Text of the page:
This halt acronym is often used in recovery to serve as a reminder to stop, take a minute and evaluate what you are feeling that could be triggering a craving or urge to use alcohol/substances.
Understanding your thoughts and emotions will help you to counteract an urge when it arises. Ask yourself, are you hungry, angry, lonely, or tired (H.A.L.T.)? The feelings of hunger, anger, loneliness or tired are often common triggers that could lead to relapse.
H - Hungry It’s easy to skip meals with the bustle of daily life. But not eating properly can wreak havoc on your mood. When you continually deprive your body of proper nutrients it affects your ability to make decisions and may lead you to slip back into past behaviors or eventually relapse. Eating a balanced healthy diet will help you feel fuller longer and you’ll be much less irritable.
A – Angry Many people use alcohol/substances to help them deal with feelings of stress, depression, and anger. As your body recovers and heals from alcohol/substance use you may experience anger. Anger is a normal reaction. It is our body's way of telling us we do not like a situation, it helps us to recognize our boundaries. Acknowledging when you are angry will help you identify ways to overcome it. Holding onto and carrying anger instead of expressing it or overcoming it can often be a hurdle to recovery. Overcome feelings of anger by journaling, listening to music, exercising, or talking with a friend, family member, sponsor or a professional therapist.
L – Loneliness Loneliness can occur at any time. You do not have to be alone to feel lonely. When you start a new life in recovery it is easy to feel alone and isolated. Perhaps your old friends were also the friends you used with. It is human nature to seek out like-minded individuals in order to feel connected. Building a strong, sober support network will discourage your feelings of loneliness. Acknowledge your feelings and make sure you are not isolating. Make plans, participate in activities that you enjoy, seek out friends and family that encourage and empower you.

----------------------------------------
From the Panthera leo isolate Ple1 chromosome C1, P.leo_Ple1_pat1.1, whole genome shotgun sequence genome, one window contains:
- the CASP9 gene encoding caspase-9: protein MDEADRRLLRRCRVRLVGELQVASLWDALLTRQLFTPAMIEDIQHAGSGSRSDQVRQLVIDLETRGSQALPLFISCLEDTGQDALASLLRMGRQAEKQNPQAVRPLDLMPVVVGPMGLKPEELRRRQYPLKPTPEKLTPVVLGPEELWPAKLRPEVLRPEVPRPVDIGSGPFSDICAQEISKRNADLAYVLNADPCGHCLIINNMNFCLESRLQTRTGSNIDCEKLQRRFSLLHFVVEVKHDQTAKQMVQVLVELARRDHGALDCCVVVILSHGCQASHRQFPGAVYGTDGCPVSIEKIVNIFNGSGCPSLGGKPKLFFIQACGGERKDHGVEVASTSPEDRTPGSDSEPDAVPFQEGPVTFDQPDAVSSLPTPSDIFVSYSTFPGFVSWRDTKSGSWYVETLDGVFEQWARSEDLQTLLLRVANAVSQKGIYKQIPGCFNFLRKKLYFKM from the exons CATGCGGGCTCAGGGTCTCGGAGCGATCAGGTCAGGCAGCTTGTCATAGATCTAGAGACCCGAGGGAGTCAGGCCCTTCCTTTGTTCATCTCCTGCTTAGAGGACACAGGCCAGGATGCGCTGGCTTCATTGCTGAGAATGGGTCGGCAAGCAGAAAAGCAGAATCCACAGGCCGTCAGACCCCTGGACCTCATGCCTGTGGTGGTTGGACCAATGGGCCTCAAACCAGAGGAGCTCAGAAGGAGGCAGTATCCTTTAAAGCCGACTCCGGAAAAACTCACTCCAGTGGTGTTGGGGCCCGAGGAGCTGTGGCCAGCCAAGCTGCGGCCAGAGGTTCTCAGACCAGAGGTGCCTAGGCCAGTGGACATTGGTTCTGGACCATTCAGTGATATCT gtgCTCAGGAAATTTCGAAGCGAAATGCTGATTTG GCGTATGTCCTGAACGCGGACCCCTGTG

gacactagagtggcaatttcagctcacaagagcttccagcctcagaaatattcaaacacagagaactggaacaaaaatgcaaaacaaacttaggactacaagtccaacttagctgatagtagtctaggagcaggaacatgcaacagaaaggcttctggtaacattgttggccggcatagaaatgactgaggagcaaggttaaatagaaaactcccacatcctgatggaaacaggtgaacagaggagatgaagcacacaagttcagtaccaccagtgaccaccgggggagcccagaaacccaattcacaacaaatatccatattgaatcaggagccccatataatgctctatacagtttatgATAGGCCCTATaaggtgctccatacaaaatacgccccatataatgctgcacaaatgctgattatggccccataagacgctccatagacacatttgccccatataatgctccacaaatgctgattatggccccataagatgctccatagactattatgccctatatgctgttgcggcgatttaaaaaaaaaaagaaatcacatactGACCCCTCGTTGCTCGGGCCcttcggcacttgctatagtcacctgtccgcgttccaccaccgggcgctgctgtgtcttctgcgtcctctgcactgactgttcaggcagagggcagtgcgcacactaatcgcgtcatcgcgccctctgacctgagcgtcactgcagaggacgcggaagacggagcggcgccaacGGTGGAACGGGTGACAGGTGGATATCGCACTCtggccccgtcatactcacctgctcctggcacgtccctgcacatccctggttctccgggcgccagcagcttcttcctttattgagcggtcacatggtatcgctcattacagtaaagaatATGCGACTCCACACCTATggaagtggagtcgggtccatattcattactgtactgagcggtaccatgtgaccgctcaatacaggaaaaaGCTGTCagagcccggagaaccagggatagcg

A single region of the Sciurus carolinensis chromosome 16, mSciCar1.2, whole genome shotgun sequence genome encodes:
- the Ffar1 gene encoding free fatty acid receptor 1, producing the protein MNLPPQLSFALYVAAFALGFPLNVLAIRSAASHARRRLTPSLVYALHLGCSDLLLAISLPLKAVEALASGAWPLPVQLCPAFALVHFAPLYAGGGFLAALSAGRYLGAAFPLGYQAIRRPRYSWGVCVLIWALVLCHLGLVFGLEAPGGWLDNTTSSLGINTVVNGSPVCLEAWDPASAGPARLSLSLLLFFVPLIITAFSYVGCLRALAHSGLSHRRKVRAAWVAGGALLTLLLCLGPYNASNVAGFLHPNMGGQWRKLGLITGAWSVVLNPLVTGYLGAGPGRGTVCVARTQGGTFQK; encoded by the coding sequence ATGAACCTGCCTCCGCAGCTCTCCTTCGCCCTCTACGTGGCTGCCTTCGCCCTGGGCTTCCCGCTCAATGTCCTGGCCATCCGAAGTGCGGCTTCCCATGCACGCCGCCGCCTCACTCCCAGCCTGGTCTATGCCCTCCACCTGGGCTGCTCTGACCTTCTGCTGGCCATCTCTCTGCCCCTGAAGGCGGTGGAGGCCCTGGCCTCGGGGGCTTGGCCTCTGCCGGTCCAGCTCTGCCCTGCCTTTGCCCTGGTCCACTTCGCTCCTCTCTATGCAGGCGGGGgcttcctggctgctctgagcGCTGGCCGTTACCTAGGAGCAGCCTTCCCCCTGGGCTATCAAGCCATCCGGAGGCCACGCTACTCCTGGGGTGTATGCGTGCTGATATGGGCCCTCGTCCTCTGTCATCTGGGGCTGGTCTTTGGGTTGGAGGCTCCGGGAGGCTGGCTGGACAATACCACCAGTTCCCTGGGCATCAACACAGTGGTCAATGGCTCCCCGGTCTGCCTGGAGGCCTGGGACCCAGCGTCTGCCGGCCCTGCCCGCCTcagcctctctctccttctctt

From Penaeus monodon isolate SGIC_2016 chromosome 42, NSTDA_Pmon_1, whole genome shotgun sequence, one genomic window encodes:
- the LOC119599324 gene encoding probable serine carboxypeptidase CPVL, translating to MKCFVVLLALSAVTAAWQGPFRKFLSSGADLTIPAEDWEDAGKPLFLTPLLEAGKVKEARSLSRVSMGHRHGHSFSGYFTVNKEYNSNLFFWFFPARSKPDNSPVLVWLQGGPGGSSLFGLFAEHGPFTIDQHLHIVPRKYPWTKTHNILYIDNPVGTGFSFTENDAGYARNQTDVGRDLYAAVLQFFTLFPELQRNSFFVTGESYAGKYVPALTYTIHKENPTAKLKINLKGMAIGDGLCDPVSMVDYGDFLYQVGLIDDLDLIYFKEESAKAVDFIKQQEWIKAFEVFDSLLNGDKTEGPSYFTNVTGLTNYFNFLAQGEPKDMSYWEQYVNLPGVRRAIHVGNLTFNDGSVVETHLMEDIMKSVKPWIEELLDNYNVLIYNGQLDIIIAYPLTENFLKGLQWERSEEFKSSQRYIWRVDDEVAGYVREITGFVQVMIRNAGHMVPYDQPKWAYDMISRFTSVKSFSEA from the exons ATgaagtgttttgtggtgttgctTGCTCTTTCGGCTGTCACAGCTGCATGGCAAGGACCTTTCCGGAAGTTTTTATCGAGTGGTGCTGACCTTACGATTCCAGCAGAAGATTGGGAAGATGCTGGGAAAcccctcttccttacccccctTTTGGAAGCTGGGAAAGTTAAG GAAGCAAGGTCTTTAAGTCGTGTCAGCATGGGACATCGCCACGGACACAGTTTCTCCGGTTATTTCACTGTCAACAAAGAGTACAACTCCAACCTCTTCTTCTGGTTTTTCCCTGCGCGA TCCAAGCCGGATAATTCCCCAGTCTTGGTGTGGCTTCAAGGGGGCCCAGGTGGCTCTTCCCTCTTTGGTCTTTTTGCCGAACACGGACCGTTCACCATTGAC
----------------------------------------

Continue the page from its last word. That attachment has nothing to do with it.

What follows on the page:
T - Tired When you are physically and mentally exhausted it makes it very difficult to think properly. Treatment, recovery support group meetings, work and family demands make it difficult to find time for rest. . Proper rest is a necessity to think clearly, feel energized, and utilize coping skills to overcome your triggers. Relax your mind by meditating, listening to music, or taking a short nap - great ways to increase energy. Get a restful night’s sleep: reduce late night snacking, avoid caffeine, limit screen time in bed, and incorporate stretching to help you relax.
Utilizing the H.A.L.T. acronym in recovery is a great way to prevent relapse. Making sure that you take care of yourself by meeting your basic needs will help you to continue building a solid foundation in your recovery.
If you know a healthcare professional that is experiencing an alcohol/substance use disorder, please encourage them to reach out to the NE LAP at 800-851-2336 or 402-354-8055 to begin their recovery process.
Michelle Hruska, LIMHP, LADC
NE LAP Coordinator